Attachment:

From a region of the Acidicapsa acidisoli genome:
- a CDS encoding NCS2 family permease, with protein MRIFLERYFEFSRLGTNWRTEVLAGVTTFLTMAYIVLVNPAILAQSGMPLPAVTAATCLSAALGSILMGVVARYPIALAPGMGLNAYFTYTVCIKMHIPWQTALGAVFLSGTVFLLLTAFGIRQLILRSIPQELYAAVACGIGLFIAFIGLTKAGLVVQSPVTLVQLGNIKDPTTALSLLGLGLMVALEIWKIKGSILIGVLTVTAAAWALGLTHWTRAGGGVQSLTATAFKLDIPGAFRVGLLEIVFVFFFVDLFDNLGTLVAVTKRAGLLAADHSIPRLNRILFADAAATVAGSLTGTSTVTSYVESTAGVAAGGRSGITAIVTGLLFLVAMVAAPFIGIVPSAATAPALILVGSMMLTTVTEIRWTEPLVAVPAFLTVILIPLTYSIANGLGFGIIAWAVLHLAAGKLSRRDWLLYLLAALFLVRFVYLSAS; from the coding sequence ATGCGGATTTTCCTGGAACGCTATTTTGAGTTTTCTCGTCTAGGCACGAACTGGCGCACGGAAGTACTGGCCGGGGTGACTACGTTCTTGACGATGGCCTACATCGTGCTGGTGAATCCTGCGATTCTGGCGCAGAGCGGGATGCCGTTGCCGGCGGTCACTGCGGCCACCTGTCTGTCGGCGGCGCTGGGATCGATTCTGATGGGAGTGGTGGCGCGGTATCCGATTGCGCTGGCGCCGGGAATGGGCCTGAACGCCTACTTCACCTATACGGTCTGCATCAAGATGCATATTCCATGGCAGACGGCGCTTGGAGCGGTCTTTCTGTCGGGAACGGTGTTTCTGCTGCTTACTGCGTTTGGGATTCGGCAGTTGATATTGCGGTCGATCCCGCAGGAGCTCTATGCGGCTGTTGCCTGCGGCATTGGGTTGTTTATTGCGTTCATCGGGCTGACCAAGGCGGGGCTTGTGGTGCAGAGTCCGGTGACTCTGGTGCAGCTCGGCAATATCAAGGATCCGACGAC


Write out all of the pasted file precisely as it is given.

From a region of the Acidicapsa acidisoli genome:
- a CDS encoding NCS2 family permease, with protein MRIFLERYFEFSRLGTNWRTEVLAGVTTFLTMAYIVLVNPAILAQSGMPLPAVTAATCLSAALGSILMGVVARYPIALAPGMGLNAYFTYTVCIKMHIPWQTALGAVFLSGTVFLLLTAFGIRQLILRSIPQELYAAVACGIGLFIAFIGLTKAGLVVQSPVTLVQLGNIKDPTTALSLLGLGLMVALEIWKIKGSILIGVLTVTAAAWALGLTHWTRAGGGVQSLTATAFKLDIPGAFRVGLLEIVFVFFFVDLFDNLGTLVAVTKRAGLLAADHSIPRLNRILFADAAATVAGSLTGTSTVTSYVESTAGVAAGGRSGITAIVTGLLFLVAMVAAPFIGIVPSAATAPALILVGSMMLTTVTEIRWTEPLVAVPAFLTVILIPLTYSIANGLGFGIIAWAVLHLAAGKLSRRDWLLYLLAALFLVRFVYLSAS; from the coding sequence ATGCGGATTTTCCTGGAACGCTATTTTGAGTTTTCTCGTCTAGGCACGAACTGGCGCACGGAAGTACTGGCCGGGGTGACTACGTTCTTGACGATGGCCTACATCGTGCTGGTGAATCCTGCGATTCTGGCGCAGAGCGGGATGCCGTTGCCGGCGGTCACTGCGGCCACCTGTCTGTCGGCGGCGCTGGGATCGATTCTGATGGGAGTGGTGGCGCGGTATCCGATTGCGCTGGCGCCGGGAATGGGCCTGAACGCCTACTTCACCTATACGGTCTGCATCAAGATGCATATTCCATGGCAGACGGCGCTTGGAGCGGTCTTTCTGTCGGGAACGGTGTTTCTGCTGCTTACTGCGTTTGGGATTCGGCAGTTGATATTGCGGTCGATCCCGCAGGAGCTCTATGCGGCTGTTGCCTGCGGCATTGGGTTGTTTATTGCGTTCATCGGGCTGACCAAGGCGGGGCTTGTGGTGCAGAGTCCGGTGACTCTGGTGCAGCTCGGCAATATCAAGGATCCGACGAC